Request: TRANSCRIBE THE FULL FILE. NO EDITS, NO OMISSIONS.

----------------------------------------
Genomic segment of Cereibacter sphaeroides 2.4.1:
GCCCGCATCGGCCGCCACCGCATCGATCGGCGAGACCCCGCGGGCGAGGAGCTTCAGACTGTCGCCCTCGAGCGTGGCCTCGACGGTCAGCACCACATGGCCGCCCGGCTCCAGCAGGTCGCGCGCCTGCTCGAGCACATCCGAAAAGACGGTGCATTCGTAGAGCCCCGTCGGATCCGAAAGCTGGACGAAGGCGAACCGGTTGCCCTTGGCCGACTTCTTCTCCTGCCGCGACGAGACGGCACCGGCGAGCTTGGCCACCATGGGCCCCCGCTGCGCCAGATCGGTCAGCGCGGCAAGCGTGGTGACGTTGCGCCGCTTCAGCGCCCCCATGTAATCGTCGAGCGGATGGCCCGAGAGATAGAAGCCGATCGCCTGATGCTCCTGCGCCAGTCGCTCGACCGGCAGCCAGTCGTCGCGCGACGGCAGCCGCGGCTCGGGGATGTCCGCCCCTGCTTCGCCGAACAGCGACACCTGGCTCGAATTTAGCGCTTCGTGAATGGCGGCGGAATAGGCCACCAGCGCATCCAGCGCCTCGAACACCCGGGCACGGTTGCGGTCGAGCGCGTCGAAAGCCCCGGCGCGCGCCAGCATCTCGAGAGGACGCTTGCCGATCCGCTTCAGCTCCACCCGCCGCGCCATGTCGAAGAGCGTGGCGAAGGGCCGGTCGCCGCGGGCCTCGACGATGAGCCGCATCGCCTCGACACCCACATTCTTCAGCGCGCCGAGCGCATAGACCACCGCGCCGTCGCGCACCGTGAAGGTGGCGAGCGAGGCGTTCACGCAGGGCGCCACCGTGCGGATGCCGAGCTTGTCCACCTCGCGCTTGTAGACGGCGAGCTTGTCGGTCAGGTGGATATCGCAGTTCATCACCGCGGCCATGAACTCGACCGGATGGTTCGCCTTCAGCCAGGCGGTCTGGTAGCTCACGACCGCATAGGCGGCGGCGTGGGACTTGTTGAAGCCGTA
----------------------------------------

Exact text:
Genomic segment of Cereibacter sphaeroides 2.4.1:
GCCCGCATCGGCCGCCACCGCATCGATCGGCGAGACCCCGCGGGCGAGGAGCTTCAGACTGTCGCCCTCGAGCGTGGCCTCGACGGTCAGCACCACATGGCCGCCCGGCTCCAGCAGGTCGCGCGCCTGCTCGAGCACATCCGAAAAGACGGTGCATTCGTAGAGCCCCGTCGGATCCGAAAGCTGGACGAAGGCGAACCGGTTGCCCTTGGCCGACTTCTTCTCCTGCCGCGACGAGACGGCACCGGCGAGCTTGGCCACCATGGGCCCCCGCTGCGCCAGATCGGTCAGCGCGGCAAGCGTGGTGACGTTGCGCCGCTTCAGCGCCCCCATGTAATCGTCGAGCGGATGGCCCGAGAGATAGAAGCCGATCGCCTGATGCTCCTGCGCCAGTCGCTCGACCGGCAGCCAGTCGTCGCGCGACGGCAGCCGCGGCTCGGGGATGTCCGCCCCTGCTTCGCCGAACAGCGACACCTGGCTCGAATTTAGCGCTTCGTGAATGGCGGCGGAATAGGCCACCAGCGCATCCAGCGCCTCGAACACCCGGGCACGGTTGCGGTCGAGCGCGTCGAAAGCCCCGGCGCGCGCCAGCATCTCGAGAGGACGCTTGCCGATCCGCTTCAGCTCCACCCGCCGCGCCATGTCGAAGAGCGTGGCGAAGGGCCGGTCGCCGCGGGCCTCGACGATGAGCCGCATCGCCTCGACACCCACATTCTTCAGCGCGCCGAGCGCATAGACCACCGCGCCGTCGCGCACCGTGAAGGTGGCGAGCGAGGCGTTCACGCAGGGCGCCACCGTGCGGATGCCGAGCTTGTCCACCTCGCGCTTGTAGACGGCGAGCTTGTCGGTCAGGTGGATATCGCAGTTCATCACCGCGGCCATGAACTCGACCGGATGGTTCGCCTTCAGCCAGGCGGTCTGGTAGCTCACGACCGCATAGGCGGCGGCGTGGGACTTGTTGAAGCCGTA